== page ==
Approval given to proceed with proposal to designate Edinburgh as Short-term Let Control Area

On Wednesday at Planning Committee, proposals were approved to designate the City of Edinburgh Council area as a short-term let (STL) control area.

The proposal follows a consultation with the public as well as industry bodies. 

The majority of respondents to the consultation were in favour of a control area, with 88% supporting the principle of it, and 85% supporting the entire City of Edinburgh Council area to be included.

A report of the consultation forms part of our Report to Planning Committee. 

The designation cannot come to effect without the approval of Scottish Government. A request will be submitted to the Scottish Government requesting that the new powers are implemented in the whole of the Edinburgh area.

If the government agree with this approach, and the new legislation is implemented in the city, it will require residential property owners wholly letting a property which is not their principle home as an STL in the local authority area, to apply for planning permission for a ‘change of use’ to a short-term let.

Short-term lets of private rooms or shared rooms where the property is the only or principal home of the host will not be affected by the control area requirement. This allows for house swaps at holidays and also for the host to let out the entire property when on holiday or working away, provided the property remains their only or principal home.

If approval is given by the Scottish Government, the designation will be publicised in advance of coming into effect. 

The introduction of powers to make a control area follows the Council calling for new legislation to tighten up the control of short-term lets to help manage high concentrations of secondary letting where it affects the availability of residential housing and character of a neighbourhood.

Also, it will help to restrict or prevent short-term lets in places or types of buildings where they are not appropriate as well as making sure homes are used to best effect.

Complementary to the control area legislation, the Scottish Parliament has approved legislation which will introduce a new licensing scheme requiring short-term lets to be licensed from July 2024.  It will address the issues of safety, anti-social behaviour and noise.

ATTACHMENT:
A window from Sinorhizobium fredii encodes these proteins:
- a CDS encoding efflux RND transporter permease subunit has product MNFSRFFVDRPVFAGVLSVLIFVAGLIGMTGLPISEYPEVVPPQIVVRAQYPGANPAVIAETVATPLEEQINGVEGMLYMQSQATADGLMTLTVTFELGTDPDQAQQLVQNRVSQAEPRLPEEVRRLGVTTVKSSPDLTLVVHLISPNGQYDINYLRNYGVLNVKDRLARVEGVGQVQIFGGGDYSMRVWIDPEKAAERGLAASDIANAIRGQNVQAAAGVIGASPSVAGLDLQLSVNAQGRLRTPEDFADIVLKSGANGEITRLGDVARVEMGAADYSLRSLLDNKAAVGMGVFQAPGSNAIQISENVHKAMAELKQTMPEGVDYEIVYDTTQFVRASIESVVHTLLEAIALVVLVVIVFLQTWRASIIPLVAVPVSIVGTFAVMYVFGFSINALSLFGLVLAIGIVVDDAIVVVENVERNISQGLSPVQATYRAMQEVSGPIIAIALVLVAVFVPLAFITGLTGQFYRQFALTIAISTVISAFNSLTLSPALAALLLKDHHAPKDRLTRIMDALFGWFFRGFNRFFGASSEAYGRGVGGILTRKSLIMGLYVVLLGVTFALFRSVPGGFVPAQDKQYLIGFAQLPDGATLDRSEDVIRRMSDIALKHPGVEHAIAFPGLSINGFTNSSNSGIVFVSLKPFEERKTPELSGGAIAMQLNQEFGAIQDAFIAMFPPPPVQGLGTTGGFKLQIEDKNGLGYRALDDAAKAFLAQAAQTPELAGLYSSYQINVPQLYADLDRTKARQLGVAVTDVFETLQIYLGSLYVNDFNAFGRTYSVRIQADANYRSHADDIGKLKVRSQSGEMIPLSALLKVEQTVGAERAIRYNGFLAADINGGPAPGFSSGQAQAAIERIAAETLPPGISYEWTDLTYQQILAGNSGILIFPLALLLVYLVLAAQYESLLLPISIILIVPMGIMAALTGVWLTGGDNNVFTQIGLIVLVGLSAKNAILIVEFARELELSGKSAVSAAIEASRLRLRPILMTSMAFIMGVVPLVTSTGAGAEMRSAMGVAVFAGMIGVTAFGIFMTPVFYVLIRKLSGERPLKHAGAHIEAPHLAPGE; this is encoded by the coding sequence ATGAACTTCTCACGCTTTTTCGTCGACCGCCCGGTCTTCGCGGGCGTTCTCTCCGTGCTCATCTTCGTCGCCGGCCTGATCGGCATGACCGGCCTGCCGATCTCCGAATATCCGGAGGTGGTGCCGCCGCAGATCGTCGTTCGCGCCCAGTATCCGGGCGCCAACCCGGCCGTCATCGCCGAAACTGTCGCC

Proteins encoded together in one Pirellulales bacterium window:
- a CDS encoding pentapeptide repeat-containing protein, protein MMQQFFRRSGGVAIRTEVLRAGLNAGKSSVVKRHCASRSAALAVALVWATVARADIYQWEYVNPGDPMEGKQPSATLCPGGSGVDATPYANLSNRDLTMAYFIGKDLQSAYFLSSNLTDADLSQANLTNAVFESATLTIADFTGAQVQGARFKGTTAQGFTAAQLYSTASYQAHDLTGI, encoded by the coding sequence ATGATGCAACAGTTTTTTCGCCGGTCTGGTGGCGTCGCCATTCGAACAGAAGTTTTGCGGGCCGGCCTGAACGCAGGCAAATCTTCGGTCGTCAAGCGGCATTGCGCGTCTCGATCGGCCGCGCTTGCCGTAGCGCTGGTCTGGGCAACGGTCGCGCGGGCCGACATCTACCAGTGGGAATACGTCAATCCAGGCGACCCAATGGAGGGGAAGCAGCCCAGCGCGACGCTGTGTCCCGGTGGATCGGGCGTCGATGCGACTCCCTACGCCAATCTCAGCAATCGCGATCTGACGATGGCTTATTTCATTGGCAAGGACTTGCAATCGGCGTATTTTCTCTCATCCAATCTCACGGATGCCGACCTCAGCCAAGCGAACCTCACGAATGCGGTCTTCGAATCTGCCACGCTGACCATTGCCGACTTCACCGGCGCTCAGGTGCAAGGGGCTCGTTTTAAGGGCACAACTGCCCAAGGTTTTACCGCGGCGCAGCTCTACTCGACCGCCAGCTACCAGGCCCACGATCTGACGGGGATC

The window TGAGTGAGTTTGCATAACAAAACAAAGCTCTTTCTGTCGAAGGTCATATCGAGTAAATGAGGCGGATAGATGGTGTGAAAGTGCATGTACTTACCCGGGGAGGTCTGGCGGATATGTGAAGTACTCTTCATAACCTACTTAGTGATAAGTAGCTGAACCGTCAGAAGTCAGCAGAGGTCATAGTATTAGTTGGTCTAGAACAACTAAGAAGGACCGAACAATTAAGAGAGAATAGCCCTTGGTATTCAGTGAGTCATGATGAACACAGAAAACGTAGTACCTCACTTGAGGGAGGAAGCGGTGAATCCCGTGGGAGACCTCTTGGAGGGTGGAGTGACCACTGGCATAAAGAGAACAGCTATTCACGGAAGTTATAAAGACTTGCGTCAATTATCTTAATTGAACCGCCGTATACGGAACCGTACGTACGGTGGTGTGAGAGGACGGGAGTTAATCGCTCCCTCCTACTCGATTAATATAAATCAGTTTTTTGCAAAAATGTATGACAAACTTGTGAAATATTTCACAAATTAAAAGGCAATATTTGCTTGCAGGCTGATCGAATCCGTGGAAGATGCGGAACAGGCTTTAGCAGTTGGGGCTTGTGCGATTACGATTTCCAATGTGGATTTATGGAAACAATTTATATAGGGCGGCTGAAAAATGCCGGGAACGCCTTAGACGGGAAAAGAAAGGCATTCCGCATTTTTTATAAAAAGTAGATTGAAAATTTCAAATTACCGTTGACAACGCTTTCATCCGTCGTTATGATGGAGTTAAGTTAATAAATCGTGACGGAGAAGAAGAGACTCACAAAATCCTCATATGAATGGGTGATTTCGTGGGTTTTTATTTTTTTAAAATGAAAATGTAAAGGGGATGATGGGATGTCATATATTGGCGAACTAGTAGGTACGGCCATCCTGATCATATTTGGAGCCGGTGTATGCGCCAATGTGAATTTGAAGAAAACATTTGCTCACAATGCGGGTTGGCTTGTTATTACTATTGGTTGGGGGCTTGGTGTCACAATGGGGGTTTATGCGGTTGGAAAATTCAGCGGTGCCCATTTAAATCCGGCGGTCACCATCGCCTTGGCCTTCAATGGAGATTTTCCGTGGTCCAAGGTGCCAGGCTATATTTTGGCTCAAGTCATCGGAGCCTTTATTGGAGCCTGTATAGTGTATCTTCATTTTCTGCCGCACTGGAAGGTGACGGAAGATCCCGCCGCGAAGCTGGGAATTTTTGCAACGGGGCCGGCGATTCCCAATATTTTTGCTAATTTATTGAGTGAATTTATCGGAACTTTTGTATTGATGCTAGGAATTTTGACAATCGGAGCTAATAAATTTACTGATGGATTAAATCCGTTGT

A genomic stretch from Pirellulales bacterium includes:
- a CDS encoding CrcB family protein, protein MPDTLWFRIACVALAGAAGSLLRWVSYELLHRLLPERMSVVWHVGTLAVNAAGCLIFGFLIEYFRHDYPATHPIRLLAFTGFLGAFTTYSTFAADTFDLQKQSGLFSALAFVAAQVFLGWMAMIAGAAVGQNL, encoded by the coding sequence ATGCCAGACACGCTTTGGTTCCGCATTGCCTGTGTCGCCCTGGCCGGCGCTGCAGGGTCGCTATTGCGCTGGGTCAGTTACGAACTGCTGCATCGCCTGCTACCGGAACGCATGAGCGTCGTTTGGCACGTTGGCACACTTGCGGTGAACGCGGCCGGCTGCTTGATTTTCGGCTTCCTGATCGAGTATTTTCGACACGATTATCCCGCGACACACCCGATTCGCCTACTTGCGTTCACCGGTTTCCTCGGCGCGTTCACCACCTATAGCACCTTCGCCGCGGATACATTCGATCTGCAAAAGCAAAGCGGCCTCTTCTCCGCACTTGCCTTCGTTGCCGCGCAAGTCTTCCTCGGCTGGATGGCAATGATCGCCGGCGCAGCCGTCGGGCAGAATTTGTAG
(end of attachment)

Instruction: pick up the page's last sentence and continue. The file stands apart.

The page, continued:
To keep up to date with the Short-term Lets Control Area;

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City Plan 2030: Consultation Closing Soon

There is less than a week left to make representations on our Proposed Local Development Plan: City Plan 2030 which closes on 20th December 2021.

Representations can be in support of or object to any aspect of the proposed plan and should set out any changes you wish to see. Comments can also be made on the Environmental Report and background documents.

The consultation hub contains the plan in full and you can comment on each section in turn or simply navigate to the part you wish to comment on.

We have prepared a Quick Guide to City Plan 2030 This gives an overview of each section of the plan and what it contains plus more information on the plan and the process. We have also prepared a quick guide to assist you in submitting a representation on the consultation hub.

The proposed plan sets out locations for new homes and businesses, where new infrastructure and facilities are required and how we will protect places of value. It also includes policies which will be used to determine future planning applications and will shape the city over the next 10 years and beyond, while also developing our city for a net-zero future.

Find out more

Visit the City Plan 2030 webpage for details of online public briefing sessions or you can keep up to date with the City Plan project by: